This week, with Mother’s Day just behind us and as the Church continues to celebrate Mary in a special way during May, Trish Diewald offers a suggestion to those who struggle to love Our Lady, as well as a reflection on Mary’s motherhood.
By: Trish Diewald, Staff Spotlight
In all honesty, I have never really felt close to Our Lady. Intellectually, I think she’s wonderful, and I do want and try to be close to her, but for various reasons, my heart just doesn’t feel what my head understands.
I know I’m not alone in this; many people would love to love Our Lady. We yearn for a deep relationship with her, but she feels like a lovely person we only hear about and never really meet.
If you’re in this boat, what is important is that we desire this relationship and start to work toward it. After all, Rome wasn’t built in a day, and deep relationships aren’t created overnight. What I find helps me in working toward a better relationship with Our Lady, and maybe it will help you, is to find just one thing, maybe an image of Mary, a book or scripture passage about her, whatever it is, and keep returning to that one thing.
My one thing is Gerard Manley Hopkins’ wonderful poem “The Blessed Virgin Compared to the Air We Breathe,” which I once stumbled upon in research for a term paper. Hopkins compares Our Lady to the air and atmosphere that surround us, and he says a lot in that poem that’s worth meditation. My thoughts today aren’t directly from Hopkins, but rather my own reflection that has resulted from one of many returns to this poem. The nifty thing about having one thing to keep returning to is that it can be merely the springboard for so many various meditations.
Hopkins wrote in the Victorian era, when we knew little about our planetary atmosphere and how it functions, so his use of “atmosphere” is more in the sense of our surroundings and environment. But my Star-Trek-loving self likes thinking about planets and space, so I’ll reflect for the moment on Mary as our atmosphere in the more scientific meaning of the word.
Consider the atmosphere surrounding the earth: What does it do? It makes earth a habitable home for us. It allows us to breathe. It surrounds the earth to protect us from all sorts of things that could harm us: gamma rays, ion storms, solar flares. The atmosphere also keeps our temperature from extremes and burns up innumerable meteorites and other particles from space before they can fall to earth and cause damage.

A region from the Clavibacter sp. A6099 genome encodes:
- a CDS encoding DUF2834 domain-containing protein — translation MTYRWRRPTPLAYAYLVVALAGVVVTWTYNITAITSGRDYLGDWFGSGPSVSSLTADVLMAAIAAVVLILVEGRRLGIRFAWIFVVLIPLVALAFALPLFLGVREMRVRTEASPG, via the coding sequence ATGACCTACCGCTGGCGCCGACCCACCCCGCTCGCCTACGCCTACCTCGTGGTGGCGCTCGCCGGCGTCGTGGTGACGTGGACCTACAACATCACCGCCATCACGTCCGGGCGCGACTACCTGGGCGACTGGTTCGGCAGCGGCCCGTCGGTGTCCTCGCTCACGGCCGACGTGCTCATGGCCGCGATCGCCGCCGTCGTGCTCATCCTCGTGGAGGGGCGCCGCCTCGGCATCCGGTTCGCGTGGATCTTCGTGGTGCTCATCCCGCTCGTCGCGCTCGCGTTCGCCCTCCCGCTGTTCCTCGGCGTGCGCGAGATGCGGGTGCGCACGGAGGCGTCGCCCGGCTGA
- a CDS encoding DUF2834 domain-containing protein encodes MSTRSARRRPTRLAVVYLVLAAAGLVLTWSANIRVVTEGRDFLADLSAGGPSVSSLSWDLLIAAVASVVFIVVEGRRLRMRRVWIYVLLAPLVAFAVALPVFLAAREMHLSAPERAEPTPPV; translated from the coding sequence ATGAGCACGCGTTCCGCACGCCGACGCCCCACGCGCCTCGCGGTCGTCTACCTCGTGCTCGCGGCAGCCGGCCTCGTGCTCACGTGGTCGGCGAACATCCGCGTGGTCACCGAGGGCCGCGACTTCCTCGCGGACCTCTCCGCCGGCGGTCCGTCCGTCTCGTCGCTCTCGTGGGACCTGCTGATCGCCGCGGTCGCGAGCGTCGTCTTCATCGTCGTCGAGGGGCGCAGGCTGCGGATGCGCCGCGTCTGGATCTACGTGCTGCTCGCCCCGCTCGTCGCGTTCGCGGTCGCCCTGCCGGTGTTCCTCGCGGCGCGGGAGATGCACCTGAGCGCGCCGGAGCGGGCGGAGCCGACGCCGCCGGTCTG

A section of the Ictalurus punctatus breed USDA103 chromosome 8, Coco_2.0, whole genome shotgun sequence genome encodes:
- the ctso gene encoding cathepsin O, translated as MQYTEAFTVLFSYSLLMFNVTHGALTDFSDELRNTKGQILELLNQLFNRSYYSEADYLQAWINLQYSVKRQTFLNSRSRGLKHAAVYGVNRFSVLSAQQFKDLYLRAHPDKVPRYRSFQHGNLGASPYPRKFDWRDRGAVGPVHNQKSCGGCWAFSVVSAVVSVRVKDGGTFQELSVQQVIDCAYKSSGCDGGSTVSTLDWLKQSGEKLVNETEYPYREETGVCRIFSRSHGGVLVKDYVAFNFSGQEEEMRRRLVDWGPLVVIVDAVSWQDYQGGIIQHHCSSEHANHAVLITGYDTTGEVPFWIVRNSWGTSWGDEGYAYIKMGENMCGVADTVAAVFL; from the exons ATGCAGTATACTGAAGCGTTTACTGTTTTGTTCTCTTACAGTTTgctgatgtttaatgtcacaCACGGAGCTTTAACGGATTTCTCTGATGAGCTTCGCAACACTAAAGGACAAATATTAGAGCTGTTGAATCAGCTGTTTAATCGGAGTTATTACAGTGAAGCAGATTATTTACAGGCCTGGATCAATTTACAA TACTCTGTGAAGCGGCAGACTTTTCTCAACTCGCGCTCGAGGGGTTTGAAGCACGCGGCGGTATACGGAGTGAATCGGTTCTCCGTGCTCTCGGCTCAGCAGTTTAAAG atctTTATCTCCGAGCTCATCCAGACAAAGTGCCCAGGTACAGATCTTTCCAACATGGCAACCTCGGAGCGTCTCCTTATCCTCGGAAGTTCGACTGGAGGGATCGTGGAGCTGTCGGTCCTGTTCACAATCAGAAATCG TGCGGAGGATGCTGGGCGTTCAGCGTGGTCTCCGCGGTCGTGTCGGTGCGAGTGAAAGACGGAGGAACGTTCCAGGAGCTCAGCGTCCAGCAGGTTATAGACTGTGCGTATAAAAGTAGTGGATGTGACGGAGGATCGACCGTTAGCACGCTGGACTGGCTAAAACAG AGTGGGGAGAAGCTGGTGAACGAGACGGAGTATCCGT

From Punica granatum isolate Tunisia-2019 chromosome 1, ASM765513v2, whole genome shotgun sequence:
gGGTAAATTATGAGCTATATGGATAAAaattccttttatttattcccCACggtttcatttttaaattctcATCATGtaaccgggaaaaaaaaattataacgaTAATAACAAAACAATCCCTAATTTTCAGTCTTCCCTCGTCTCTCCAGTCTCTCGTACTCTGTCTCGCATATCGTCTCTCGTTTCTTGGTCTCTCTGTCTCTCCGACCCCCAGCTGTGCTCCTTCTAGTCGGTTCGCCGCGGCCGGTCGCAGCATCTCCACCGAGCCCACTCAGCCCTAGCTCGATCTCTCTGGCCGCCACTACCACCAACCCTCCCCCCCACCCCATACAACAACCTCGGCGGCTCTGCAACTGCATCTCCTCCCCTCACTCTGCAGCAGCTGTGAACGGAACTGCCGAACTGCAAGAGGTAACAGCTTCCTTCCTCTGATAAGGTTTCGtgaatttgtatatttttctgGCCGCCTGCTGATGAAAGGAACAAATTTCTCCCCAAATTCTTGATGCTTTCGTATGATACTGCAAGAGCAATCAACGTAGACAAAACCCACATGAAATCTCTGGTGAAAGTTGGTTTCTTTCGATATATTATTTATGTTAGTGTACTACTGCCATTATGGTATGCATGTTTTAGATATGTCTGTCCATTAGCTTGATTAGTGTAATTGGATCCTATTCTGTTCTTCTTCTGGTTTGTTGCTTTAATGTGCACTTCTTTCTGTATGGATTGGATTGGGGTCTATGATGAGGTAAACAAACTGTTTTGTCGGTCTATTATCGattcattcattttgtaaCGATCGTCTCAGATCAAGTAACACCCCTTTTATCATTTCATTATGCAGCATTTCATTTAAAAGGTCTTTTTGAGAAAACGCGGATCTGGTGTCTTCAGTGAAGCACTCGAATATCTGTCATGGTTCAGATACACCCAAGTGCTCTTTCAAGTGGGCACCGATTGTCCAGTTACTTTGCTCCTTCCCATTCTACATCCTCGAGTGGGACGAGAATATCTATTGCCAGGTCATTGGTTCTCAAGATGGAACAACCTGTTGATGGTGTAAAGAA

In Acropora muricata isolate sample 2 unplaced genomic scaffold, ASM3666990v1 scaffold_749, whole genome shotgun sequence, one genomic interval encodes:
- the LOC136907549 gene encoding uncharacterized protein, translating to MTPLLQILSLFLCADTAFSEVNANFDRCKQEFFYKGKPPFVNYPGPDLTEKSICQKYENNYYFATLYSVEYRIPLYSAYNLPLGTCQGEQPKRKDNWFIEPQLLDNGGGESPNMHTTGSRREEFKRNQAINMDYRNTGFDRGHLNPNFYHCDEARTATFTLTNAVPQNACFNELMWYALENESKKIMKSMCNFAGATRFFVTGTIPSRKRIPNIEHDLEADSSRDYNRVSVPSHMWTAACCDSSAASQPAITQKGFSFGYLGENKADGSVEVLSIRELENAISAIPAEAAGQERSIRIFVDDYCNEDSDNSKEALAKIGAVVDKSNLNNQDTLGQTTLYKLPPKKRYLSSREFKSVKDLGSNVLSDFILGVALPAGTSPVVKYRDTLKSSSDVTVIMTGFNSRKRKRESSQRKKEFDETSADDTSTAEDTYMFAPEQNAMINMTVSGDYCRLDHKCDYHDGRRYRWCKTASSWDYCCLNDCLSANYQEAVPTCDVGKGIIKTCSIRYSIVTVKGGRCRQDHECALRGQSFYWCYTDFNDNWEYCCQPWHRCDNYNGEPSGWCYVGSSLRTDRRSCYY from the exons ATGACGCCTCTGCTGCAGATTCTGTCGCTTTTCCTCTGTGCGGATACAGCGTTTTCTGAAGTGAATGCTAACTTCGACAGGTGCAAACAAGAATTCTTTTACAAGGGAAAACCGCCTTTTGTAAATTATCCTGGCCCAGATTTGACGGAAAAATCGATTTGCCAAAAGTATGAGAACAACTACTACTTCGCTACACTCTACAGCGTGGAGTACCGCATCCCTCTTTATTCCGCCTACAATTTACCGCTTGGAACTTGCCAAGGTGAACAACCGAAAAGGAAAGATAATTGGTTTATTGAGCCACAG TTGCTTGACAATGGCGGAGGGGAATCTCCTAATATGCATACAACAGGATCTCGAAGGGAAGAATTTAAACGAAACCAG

As our atmosphere, Mary wraps us in her motherly, compassionate love to protect us from everything that could harm us. If we rely on her assistance, she keeps us from growing tepid in our life with Christ, but also from becoming overzealous. She also fends off the meteorites of sin and evil. Of course, we will still have times when the evil deeds of others may hurt us or when we fall into sin, but allowing ourselves to be wrapped about by our Mother sure does make it easier to get through those times in one piece. And as the atmosphere filters the rays of the sun to just the right level for our needs, so does Mary bring to us the Lord’s graces to us exactly as we need them.
One of the most wonderful things about the atmosphere is that it does everything it does despite our inability to feel it. We never give much thought to that layer of gasses between the earth and space, and yet it’s always there. Mary is always there, always protecting us even if we can never feel her presence and affection for us.
Maybe you can’t feel Mary’s presence, but were she absent, you would probably notice it. Life would be much harsher, maybe a lot like Mercury, where the intensity of the heat of life would burn us up and the unbearable weight of suffering would crush us. Or it might be like toxically gaseous Jupiter, where we could not withstand the enormous accumulation of sin. Or perhaps like far-off Pluto, so far away from the Lord that the distance would make our hearts as cold as stone.
The junction of Mother’s Day with Mary’s month of May seems to me perfectly timed. It’s a wonderful reminder that Mary is there, mothering us, whether or not we feel her presence, and a reminder to turn to her and try to develop a relationship with her.
Consider making Hopkins’ words your prayer this month: “Be thou then, O thou dear Mother, my atmosphere; my happier world, wherein to wend and meet no sin; above me, round me lie fronting my froward eye with sweet and scarless sky; stir in my ears, speak there of God’s love, O live air, of patience, penance, prayer: World-mothering air, air wild, wound with thee, in thee isled, fold home, fast fold thy child.”
Yes, Our Atmosphere, your children need you! You do make this valley of tears a happier world and keep us from sin. Please seek for us the grace of trusting you, of feeling your care and affection for us, and of never taking you for granted.
Happy Mother’s Day, Mother Mary!
Trish Diewald serves as Administrative Assistant to the Bishop’s Delegate for Evangelization and Media.
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